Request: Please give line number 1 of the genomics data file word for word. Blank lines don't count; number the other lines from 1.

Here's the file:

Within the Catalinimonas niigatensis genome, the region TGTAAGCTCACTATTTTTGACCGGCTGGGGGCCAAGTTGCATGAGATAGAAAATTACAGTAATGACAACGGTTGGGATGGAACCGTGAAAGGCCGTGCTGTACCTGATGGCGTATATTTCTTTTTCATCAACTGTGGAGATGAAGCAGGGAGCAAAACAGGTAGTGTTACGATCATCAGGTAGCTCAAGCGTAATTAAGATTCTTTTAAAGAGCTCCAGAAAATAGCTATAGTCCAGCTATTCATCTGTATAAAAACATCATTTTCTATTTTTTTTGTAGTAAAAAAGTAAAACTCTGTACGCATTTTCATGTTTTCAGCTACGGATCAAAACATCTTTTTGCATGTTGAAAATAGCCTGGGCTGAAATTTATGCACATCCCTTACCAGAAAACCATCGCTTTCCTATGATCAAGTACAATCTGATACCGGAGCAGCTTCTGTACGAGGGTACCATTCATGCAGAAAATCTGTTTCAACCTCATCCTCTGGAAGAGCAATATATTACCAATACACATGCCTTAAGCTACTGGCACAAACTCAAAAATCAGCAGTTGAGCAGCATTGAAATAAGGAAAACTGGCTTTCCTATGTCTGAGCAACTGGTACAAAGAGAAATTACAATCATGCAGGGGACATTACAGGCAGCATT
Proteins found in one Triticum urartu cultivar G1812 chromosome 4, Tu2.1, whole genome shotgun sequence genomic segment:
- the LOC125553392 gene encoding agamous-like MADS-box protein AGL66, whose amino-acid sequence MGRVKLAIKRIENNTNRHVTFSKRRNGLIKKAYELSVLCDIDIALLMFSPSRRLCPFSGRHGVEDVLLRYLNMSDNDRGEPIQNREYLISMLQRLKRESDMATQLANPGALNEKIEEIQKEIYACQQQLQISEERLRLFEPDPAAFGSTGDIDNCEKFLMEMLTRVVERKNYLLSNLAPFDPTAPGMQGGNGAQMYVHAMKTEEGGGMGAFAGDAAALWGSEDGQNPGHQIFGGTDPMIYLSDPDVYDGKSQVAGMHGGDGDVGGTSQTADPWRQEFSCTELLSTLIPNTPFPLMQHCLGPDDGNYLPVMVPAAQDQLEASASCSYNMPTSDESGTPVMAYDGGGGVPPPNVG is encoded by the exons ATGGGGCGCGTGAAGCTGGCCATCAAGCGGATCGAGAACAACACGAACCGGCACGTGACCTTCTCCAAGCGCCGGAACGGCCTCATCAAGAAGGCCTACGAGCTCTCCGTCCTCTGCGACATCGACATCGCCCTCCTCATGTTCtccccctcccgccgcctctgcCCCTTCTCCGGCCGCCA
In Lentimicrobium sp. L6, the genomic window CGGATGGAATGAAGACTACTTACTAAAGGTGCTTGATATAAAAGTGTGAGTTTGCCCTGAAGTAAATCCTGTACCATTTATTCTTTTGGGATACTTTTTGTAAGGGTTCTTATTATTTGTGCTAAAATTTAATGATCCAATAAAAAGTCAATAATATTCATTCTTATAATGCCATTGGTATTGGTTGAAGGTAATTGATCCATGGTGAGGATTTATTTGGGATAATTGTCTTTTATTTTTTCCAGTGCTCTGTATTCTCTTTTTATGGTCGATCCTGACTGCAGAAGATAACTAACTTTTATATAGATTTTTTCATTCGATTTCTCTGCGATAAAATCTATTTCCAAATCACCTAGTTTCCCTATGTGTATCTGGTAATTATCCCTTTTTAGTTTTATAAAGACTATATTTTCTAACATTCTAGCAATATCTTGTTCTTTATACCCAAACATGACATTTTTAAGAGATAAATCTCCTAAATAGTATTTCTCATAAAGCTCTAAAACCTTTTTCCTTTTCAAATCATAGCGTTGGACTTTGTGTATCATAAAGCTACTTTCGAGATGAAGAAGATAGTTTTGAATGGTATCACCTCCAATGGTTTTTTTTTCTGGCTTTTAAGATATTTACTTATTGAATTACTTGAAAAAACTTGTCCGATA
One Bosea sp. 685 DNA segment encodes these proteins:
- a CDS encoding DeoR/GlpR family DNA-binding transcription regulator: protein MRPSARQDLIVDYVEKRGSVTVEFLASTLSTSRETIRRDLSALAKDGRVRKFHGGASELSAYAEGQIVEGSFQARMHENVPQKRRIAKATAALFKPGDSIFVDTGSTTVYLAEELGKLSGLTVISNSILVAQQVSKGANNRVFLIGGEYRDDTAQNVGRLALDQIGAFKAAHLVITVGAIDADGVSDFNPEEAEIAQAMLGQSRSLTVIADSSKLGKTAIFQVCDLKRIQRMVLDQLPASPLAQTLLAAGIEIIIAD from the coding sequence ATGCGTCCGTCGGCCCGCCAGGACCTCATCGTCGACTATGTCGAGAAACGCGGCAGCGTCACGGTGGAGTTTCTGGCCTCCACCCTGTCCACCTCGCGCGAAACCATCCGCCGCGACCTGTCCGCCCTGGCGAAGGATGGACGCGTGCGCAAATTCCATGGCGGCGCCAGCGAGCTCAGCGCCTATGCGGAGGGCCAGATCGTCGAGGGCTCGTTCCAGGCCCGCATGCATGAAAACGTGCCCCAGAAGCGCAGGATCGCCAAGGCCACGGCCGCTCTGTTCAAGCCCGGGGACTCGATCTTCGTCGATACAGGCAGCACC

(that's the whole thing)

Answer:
Within the Catalinimonas niigatensis genome, the region TGTAAGCTCACTATTTTTGACCGGCTGGGGGCCAAGTTGCATGAGATAGAAAATTACAGTAATGACAACGGTTGGGATGGAACCGTGAAAGGCCGTGCTGTACCTGATGGCGTATATTTCTTTTTCATCAACTGTGGAGATGAAGCAGGGAGCAAAACAGGTAGTGTTACGATCATCAGGTAGCTCAAGCGTAATTAAGATTCTTTTAAAGAGCTCCAGAAAATAGCTATAGTCCAGCTATTCATCTGTATAAAAACATCATTTTCTATTTTTTTTGTAGTAAAAAAGTAAAACTCTGTACGCATTTTCATGTTTTCAGCTACGGATCAAAACATCTTTTTGCATGTTGAAAATAGCCTGGGCTGAAATTTATGCACATCCCTTACCAGAAAACCATCGCTTTCCTATGATCAAGTACAATCTGATACCGGAGCAGCTTCTGTACGAGGGTACCATTCATGCAGAAAATCTGTTTCAACCTCATCCTCTGGAAGAGCAATATATTACCAATACACATGCCTTAAGCTACTGGCACAAACTCAAAAATCAGCAGTTGAGCAGCATTGAAATAAGGAAAACTGGCTTTCCTATGTCTGAGCAACTGGTACAAAGAGAAATTACAATCATGCAGGGGACATTACAGGCAGCATT